Alicia Olatuja – Intuition: Songs From The Minds Of Women

Singer Alicia Olatuja has tackled the songs of female composers for her latest album, which was produced by Kamau Kenyatta, responsible for successful records by Gregory Porter and Kathy Kosins lately.

Alicia Olatuja "Intuition"

I have written about Alicia several times here, having seen her showcasing during APAP in early 2016 and also reviewing her last album “Timeless” (2014) and most recently hearing her on drummer Ulysses Owens Jr.’s new album “Songs Of Freedom“. Putting Joni Mitchell, Brenda Russell, Angela Bofill, Sade, and many more on the table is already a big plus as far as I’m concerned. In combination with Alicia’s thick, robust, strong, and angelic voice (she has worked with the Brooklyn Tabernacle Choir too), this is almost a match made in heaven.

Billy Childs, Dayna Stephens, Etienne Charles, Sullivan Fortner, Ben Williams, Ulysses Owens Jr. and Jeremy Pelt are among the musicians helping Alicia to bring out her best, as you can hear for example on “People Make The World Go Round”, which has a pretty strong arrangement (from Alicia herself) echoing the urgency and timeliness of the lyrics. Brenda Russell’s “So Good So Right” is a clever opener since the time has actually never been better to underscore women composers.

First single off the album, Sade‘s “No Ordinary Love” stays strongly connected to the original, but has a more soulful approach here, thanks to Jon Cowherd‘s arrangement and strong bass work from Ben Williams. I also like the fact that the drums are recorded pretty upfront and in-your-face. Alicia reminds me a bit of Lizz Wright on Tracy Chapman‘s “Give Me One Reason”. Never really being a big admirer of Frau Chapman’s work as a singer, her compositions still feel good to this day and the bluesy touch on this one, together with a brash horn arrangement and mean guitar by David Rosenthal, take this tune into another atmosphere (cool backing vocals too).

I’m very impressed by the fact that Alicia has chosen a track from my favorite Joni Mitchell album, an album that almost never gets covered by artists who choose to interpret Mitchell’s huge oeuvre. “Cherokee Louise” from “Night Ride Home” (1991) is done to perfection, capturing the essence of the song and not obscuring it. Great drum work again and a beautiful solo by Sullivan Fortner complement Alicia’s heavenly vocals. We also get a song from British singer and songwriter Imogen Heap (“Hide And Seek”), which has a very strong vocal arrangement especially toward the end of the song.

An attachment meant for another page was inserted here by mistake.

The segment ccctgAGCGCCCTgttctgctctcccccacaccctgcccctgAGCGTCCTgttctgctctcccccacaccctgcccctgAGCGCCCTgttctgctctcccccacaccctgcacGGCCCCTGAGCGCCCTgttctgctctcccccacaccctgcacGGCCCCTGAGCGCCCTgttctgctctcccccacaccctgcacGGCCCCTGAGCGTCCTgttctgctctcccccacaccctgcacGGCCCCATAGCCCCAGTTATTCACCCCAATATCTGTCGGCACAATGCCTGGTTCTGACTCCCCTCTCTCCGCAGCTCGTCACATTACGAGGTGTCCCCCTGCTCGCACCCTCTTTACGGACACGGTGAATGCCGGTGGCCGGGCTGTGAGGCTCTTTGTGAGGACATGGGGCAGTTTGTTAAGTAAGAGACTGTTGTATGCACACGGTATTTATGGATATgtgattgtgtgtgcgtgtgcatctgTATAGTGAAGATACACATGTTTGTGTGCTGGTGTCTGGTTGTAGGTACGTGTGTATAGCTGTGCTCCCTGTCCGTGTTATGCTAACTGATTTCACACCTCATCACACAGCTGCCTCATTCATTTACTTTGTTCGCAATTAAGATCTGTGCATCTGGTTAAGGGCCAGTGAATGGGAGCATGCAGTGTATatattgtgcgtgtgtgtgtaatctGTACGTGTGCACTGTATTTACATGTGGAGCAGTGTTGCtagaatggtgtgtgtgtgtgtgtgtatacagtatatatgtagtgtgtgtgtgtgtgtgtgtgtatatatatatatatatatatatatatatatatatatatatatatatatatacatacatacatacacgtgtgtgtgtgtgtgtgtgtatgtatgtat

Alicia turns to Spanish for “Gracias A La Vida”, written by Chilean songwriter and composer Violeta Parra. It suits her extremely well and once again, the subtle, tender, but highly effective backing vocals work wonder. Very cool arrangement towards the end again. Two “moon” songs are sitting back to back on the album: “Child Of The Moon” by Natalya Phillips is heartbreaking and Angela Bofill‘s “Under The Moon And Over The Sky” a very welcome reminder that Angie still ranks among the best female singers and songwriters. A refreshing surprise is the use of the Xhosa part in the middle section of the song which is usually left unnoticed in other covers of this song.

LA based singer and songwriter Molly Pease is featured here with her song “Transform” which Alicia sings with piano accompaniment only (Jon Cowherd) and Justine Bradley‘s “Oriana” is another rather unusual, but hopeful add to this collection which I think has one of the best repertoires in recent memory. Alicia does Kate Bush‘s “This Woman’s Work” on her own, with layered vocals, adding yet another perspective and color to her set, working in upper registers where many other singers would have cracked altogether. “Just Wait”, the only original composition on the album, is truly a fitting add and really belongs there and shows Alicia’s broad versatility as an artist. She is the missing link between Lizz Wright and Dianne Reeves I might add, but clearly with her own unique style and it just feels good to have her around.

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  1. Molly
    • Matthias Kirsch